There are a variety of external sales tracking solutions. Unfortunately, you usually have to have volumes in the hundreds of thousands of dollars per month range for Google Affiliate Network or Commission Junction, for example. Independent businesses thus have to use free source code solutions or modules such as iDevAffiliate for their stores. In some cases, larger advertisers may require their own tracking code on your website. Even if the affiliation does not bring much more in sales, it is still an excellent way to get better search engine optimization and many more inbound links.

The challenges will be greater for new independent players in the coming years, since Canada is gearing towards a more professional market. This has already been the case in countries such as the U.S. and France for a number of years now. The price of entry will become higher and technical knowledge will be indispensible for success. A good idea alone will not be enough—you will also need a very good grasp of e-commerce!

If you want to learn more or be kept posted, I encourage you to read my list of useful resources (in French only) or join the group of Quebec online merchants on LinkedIn.

, by Marc Poulin

Mobile and E-Commerce Strategy

The use of smart phones and other mobile devices is increasing rapidly. In view of this general trend, what mobile strategy should you focus on for your e-commerce site? Would it be worth it for you to develop an iPhone app? Would a mobile site be better? Should all your products and services be available on a mobile device or just a few? These are some of the questions we will try to answer here.

A few definitions

To make this document easier to understand, here are definitions for some commonly used terms.

Mobile application: A program that must be downloaded onto a mobile device before it can be used. iPhone apps are the best-known examples, but the number of apps available for other platforms is growing fast.

Mobile Internet user: A person who navigates the web using a mobile device.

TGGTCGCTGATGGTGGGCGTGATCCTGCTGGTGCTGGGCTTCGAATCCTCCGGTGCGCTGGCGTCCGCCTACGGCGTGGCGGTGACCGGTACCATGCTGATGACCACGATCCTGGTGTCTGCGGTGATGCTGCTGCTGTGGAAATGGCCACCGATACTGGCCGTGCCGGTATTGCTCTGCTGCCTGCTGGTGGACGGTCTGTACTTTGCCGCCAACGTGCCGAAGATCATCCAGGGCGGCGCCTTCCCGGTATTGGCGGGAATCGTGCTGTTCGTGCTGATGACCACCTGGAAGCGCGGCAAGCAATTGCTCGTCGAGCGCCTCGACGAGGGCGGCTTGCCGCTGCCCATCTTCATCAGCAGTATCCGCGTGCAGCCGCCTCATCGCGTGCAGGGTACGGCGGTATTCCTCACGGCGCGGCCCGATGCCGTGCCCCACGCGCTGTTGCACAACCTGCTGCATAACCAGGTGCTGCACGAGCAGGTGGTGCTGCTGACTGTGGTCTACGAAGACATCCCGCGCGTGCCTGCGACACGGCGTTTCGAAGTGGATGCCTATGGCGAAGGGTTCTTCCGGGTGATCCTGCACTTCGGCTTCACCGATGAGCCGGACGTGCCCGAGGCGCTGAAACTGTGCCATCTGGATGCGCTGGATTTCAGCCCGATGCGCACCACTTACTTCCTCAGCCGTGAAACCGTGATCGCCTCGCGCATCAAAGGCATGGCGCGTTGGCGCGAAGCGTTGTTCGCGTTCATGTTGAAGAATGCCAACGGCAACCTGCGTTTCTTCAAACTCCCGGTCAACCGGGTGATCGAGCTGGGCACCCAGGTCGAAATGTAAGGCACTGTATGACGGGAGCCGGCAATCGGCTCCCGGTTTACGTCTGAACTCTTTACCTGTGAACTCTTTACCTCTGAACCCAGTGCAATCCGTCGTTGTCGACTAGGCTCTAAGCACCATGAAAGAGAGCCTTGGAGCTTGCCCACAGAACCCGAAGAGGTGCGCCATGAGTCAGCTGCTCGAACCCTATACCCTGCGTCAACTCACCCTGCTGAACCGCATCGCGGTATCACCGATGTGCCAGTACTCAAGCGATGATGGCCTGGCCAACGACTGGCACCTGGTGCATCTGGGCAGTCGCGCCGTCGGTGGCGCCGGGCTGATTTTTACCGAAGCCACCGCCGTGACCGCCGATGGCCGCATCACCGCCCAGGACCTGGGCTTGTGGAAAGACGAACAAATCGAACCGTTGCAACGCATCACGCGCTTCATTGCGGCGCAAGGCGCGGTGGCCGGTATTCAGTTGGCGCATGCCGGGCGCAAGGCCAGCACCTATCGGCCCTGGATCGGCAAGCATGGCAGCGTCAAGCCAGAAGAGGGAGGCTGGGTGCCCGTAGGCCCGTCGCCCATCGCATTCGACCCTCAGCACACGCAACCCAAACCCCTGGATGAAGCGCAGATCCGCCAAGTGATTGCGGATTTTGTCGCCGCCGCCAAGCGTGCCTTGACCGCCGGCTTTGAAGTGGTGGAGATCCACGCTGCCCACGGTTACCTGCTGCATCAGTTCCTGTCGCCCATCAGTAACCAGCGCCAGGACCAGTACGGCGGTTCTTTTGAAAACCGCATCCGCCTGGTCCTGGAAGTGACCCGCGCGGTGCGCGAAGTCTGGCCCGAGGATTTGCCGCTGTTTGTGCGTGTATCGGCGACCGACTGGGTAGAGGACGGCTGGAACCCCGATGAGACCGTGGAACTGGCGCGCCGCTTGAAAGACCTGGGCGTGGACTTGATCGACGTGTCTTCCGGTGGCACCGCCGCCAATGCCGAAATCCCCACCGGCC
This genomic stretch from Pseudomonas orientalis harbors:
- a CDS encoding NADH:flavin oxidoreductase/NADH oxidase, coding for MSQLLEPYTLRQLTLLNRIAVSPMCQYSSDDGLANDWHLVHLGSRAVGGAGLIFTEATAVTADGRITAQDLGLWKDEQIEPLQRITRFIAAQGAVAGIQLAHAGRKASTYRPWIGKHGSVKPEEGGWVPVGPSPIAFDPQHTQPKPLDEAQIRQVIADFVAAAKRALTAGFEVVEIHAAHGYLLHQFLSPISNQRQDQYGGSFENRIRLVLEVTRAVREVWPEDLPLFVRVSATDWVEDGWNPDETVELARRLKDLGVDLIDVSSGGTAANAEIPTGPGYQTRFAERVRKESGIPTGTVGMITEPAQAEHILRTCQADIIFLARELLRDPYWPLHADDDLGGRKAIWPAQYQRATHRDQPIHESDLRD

Mobile site: A website designed specifically for use on mobile devices. The mobile site usually offers a portion of the content and functions available on the regular site.

Mobile solution: This generic term includes all mobile apps and sites.

The mobility context

Before deciding what mobile strategy to adopt, it would be useful to understand that a mobile user is in a different context than a user who is sitting in front of a desktop computer with a 23-inch monitor. The mobile user’s objectives, needs and motivation are also very different. For example, a mobile Internet user is not going to buy a sofa or computer from his or her smart phone. A mobile Internet user’s transactions are often made in response to an immediate need while on-the-go.

Should you have a mobile strategy?

You should ask yourself the following questions to determine whether or not a mobile strategy would be worthwhile for you:

1. In which circumstances would a mobile Internet user make use of your mobile solution? What would it mostly be used for?

2. How many mobile users would use your solution? Google Analytics can enable you to determine the number of visits to your website made from a mobile device.

3. Would having a mobile solution provide you with a competitive advantage? Would not having one be a disadvantage?

4. Would revenue from mobile users be additional income or would you have made this revenue anyway?